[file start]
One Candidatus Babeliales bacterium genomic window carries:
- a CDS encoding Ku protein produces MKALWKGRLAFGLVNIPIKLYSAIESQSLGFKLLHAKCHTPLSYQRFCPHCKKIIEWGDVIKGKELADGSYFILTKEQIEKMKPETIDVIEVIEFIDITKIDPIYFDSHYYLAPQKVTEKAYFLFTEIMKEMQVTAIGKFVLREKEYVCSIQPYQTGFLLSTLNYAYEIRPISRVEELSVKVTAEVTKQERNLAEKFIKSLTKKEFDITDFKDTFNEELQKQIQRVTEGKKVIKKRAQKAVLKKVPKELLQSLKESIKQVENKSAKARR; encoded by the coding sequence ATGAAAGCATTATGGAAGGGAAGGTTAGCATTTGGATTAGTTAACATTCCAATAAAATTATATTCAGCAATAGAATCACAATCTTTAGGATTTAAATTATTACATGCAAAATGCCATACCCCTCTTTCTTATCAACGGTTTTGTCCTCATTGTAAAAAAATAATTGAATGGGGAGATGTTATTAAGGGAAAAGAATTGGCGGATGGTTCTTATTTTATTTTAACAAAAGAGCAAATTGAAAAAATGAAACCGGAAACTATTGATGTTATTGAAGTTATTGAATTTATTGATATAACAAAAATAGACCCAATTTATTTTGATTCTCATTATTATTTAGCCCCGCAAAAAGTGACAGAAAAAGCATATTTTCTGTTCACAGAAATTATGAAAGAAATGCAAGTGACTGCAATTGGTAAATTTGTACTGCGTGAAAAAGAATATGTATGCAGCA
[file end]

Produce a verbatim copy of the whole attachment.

One Candidatus Babeliales bacterium genomic window carries:
- a CDS encoding Ku protein produces MKALWKGRLAFGLVNIPIKLYSAIESQSLGFKLLHAKCHTPLSYQRFCPHCKKIIEWGDVIKGKELADGSYFILTKEQIEKMKPETIDVIEVIEFIDITKIDPIYFDSHYYLAPQKVTEKAYFLFTEIMKEMQVTAIGKFVLREKEYVCSIQPYQTGFLLSTLNYAYEIRPISRVEELSVKVTAEVTKQERNLAEKFIKSLTKKEFDITDFKDTFNEELQKQIQRVTEGKKVIKKRAQKAVLKKVPKELLQSLKESIKQVENKSAKARR; encoded by the coding sequence ATGAAAGCATTATGGAAGGGAAGGTTAGCATTTGGATTAGTTAACATTCCAATAAAATTATATTCAGCAATAGAATCACAATCTTTAGGATTTAAATTATTACATGCAAAATGCCATACCCCTCTTTCTTATCAACGGTTTTGTCCTCATTGTAAAAAAATAATTGAATGGGGAGATGTTATTAAGGGAAAAGAATTGGCGGATGGTTCTTATTTTATTTTAACAAAAGAGCAAATTGAAAAAATGAAACCGGAAACTATTGATGTTATTGAAGTTATTGAATTTATTGATATAACAAAAATAGACCCAATTTATTTTGATTCTCATTATTATTTAGCCCCGCAAAAAGTGACAGAAAAAGCATATTTTCTGTTCACAGAAATTATGAAAGAAATGCAAGTGACTGCAATTGGTAAATTTGTACTGCGTGAAAAAGAATATGTATGCAGCA